Day 6, 7 and 8: Appalachia and Nashville

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Hey everyone - it's Seb here again. Right now we are three hungover men traversing lush Tennessee, having left Nashville in a slightly worse state than how we found it. Chrissie serenades us with Elvis as we glide inside her towards Graceland. We are truly up to our nipples in America.

To explain how we got to this point, I must take you back to the balmy days described in our last blog post - imagine, if you can, that is actually two days ago. You left us weaving our way through the Appalachian mountains, with a mainly unblemished record of keeping Chrissie on the right side of the winding road, full of blind corners and actual bears. We had decided that we wanted to get to Nashville within two days so that meant a lot of concentrated driving with a minimum level of faffing. The first day was full of faff, which is something I do very naturally. If you know me at all then you will know that as soon as we need to leave the house to go somewhere, I'll decide to do something completely unnecessary or messy, which will delay everyone. I've started to notice now that people I'm with do actually just leave without me.

After looking round Castleton and eating a burger at Five Guys (I went nuts and added a third beef patty - if you can get away without plopping hot lunch all over your trousers then you can at least come away from there feeling good about something) we popped into a shop called Target, which is a bit like a big Asda but without the food and more basketballs. We bought sleeping bags, towels and a petrol can. I'm not sure why we needed that, but I guess every character who used one to burn down a house in a film must have bought one on a whim at some point before they got all moody and serial killer-y. So at about 3pm we set off amid a debate on starting a sentence with the word "so". Iain just hates it. I don't mind it, and I told Iain that you should try not to hate anything in life. Eagle-eyed readers, will, however, spot that Iain used the attention-grabbing sentence opener in the previous blog, so really he's just a huge hypocrite. I hate him.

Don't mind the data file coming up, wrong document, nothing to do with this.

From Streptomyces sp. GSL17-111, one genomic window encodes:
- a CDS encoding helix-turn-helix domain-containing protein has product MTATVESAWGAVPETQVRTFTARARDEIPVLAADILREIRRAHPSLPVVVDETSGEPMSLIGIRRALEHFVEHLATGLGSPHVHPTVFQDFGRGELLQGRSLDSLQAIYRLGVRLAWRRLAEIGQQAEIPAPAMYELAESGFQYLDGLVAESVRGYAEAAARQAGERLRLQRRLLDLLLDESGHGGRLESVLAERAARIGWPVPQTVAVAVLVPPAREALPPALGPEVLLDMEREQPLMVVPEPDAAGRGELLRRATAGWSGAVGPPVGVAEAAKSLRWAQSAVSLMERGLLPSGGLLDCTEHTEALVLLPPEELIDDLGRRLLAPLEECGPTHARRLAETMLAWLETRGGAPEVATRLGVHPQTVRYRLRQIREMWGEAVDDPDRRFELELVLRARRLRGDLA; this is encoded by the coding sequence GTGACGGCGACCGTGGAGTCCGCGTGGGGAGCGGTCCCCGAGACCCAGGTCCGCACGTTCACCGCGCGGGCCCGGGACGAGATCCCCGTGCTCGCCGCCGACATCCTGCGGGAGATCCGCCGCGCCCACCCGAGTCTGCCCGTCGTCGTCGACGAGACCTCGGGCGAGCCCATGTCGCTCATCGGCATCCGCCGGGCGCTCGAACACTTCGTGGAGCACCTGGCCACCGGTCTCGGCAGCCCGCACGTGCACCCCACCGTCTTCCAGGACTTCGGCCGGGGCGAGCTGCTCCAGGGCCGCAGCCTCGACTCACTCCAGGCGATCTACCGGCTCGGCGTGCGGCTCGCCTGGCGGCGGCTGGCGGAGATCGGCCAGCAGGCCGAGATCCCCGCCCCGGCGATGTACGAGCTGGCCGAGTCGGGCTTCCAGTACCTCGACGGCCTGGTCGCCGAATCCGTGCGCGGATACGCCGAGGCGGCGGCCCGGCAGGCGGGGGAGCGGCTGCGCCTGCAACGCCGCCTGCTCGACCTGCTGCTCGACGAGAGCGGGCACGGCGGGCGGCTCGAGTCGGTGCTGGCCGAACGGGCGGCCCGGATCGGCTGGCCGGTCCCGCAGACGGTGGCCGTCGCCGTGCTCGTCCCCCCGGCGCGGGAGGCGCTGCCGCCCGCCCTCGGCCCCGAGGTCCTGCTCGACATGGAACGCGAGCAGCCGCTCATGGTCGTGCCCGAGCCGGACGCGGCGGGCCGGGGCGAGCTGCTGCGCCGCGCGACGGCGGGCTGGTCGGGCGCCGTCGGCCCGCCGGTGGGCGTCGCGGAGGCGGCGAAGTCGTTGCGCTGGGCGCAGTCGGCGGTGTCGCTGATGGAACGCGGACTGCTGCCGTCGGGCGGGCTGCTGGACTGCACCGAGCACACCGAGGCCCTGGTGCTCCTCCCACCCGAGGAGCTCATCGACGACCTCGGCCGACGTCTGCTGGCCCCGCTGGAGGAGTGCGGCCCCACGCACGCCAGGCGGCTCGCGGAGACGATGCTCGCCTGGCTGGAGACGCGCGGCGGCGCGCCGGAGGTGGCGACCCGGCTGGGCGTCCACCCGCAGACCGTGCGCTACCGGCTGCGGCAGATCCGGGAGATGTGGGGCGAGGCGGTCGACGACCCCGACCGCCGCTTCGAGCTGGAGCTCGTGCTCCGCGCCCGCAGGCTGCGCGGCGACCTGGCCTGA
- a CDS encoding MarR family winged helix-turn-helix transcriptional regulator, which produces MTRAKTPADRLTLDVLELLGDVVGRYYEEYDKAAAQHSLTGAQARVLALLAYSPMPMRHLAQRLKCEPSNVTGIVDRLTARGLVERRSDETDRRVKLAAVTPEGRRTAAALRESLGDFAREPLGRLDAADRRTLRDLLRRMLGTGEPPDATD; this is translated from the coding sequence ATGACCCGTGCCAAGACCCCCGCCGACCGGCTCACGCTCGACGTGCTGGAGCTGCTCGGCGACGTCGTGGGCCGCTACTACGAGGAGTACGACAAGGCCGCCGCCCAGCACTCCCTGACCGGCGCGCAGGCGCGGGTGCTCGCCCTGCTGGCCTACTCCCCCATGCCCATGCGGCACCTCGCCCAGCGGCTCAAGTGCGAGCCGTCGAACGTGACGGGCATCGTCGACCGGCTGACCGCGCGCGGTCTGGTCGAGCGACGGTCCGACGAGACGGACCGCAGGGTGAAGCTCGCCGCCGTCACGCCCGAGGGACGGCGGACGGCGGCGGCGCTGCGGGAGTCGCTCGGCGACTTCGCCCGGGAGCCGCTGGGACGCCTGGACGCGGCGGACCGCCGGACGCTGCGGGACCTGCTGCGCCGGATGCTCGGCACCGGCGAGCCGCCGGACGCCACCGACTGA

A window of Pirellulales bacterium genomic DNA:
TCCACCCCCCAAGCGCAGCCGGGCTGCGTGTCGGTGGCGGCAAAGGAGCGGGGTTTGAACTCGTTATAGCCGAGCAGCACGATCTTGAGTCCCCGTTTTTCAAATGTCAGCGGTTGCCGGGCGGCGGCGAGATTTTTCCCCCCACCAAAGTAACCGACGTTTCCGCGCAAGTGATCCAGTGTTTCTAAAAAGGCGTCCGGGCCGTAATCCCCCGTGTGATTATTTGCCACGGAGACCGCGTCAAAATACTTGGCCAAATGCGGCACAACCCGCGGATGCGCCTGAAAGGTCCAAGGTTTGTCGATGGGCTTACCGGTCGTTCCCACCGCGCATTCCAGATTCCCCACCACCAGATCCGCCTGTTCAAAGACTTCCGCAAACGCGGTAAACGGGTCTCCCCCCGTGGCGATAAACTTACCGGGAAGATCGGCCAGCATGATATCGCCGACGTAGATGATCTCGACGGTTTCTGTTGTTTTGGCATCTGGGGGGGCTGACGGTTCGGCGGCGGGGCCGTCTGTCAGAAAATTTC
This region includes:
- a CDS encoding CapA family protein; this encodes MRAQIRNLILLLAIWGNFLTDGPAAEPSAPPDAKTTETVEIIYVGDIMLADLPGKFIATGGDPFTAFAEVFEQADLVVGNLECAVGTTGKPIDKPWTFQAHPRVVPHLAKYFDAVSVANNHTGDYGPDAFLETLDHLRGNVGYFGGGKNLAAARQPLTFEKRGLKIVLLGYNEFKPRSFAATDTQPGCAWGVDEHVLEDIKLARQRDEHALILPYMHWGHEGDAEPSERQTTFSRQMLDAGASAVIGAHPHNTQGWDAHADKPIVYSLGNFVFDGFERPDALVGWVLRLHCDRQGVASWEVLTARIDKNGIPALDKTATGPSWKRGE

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After several hours of traversing the snakey, gator and vulture-filled forest it was my turn to drive and the misty night brought thick black rain which slammed onto our windscreen and rendered the road a ravine*. We were glad to arrive at the motel room in Hickory which was identical to the one we'd left that morning, only 500 miles away and it didn't yet smell of farts. We lay down and watched Saturday Night Live and for the first time for us it was on an actual American television and not just YouTube. 

Sunday morning was a few cups of acrid black coffee and an undercooked waffle, dripping in fake maple syrup, and once more we were sat in Chrissie, with the sat nav set to Tennessee. We made great progress and within a couple of hours we had stopped in some mountains at a cafe proudly described as "vet owned", which I reckon lets them off if the food's a bit crap or the service is bad. In our case it took half an hour for our burgers to be cooked, but it tasted great and it came with a brilliant homemade chilli sauce. Barney enquired about buying a jar of it to take home, a request they had clearly never had before, but they found a dusty container from the back of the cupboard, filled it to the brim and we gave them a fiver for it.

The caff in the middle of of nowhere

The caff in the middle of of nowhere

We drove on, passing river rapids, almost like the one at Thorpe Park, and saw signs for half-mile-long zip wires and arched round the side of a huge lake.

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Barney and I had clocked off from our driving duties, so we sat and drank cans of tasty pale ale and tried to smoke cigars we'd bought from the pharmacy. The skyline of Nashville came into view against a pink sky and as the sun set, we pulled our car into our hotel.

Within an hour we were out on the noisy neon strip of bars and cowboy hat shops. Every bar had a live band, mostly playing country music to a mixture of locals and coach-loads of people from Yorkshire. We watched one band's drunk violinist drop her bow on the floor and bend over and pick it up during her solo. The singer came over to us with a bucket and Barney reached into his pocket and pulled out a bunch of nickels and quarters.

"You ser'sly givin' me coins right now? You ain't from round here are ya?" We had now heard this question over 17 times.

"No", we said, "we're from London."

"Oh I went to London once. And Swindon!"

Her name was Beth. She apologised for her violinist and we pretended we hadn't noticed, and as all four of us looked over to her there was a moment of perfect timing as she clumsily slammed her fiddle case shut as if it was a piano lid. We visited half a dozen bars over the evening, settling into the routine of showing our IDs at the door, walking to the bar, ordering strong craft beers and singing along to the band which seemed to be mainly playing covers by this point. Iain had an arm wrestle with a barmaid and the night spiralled into oblivion. In the cab back to the hotel I dropped a smuggled beer on the floor which seemed to make the driver sad and he took another $20, despite me offering to sponge it down. We fell asleep with the telly on.

*Seb does alliteration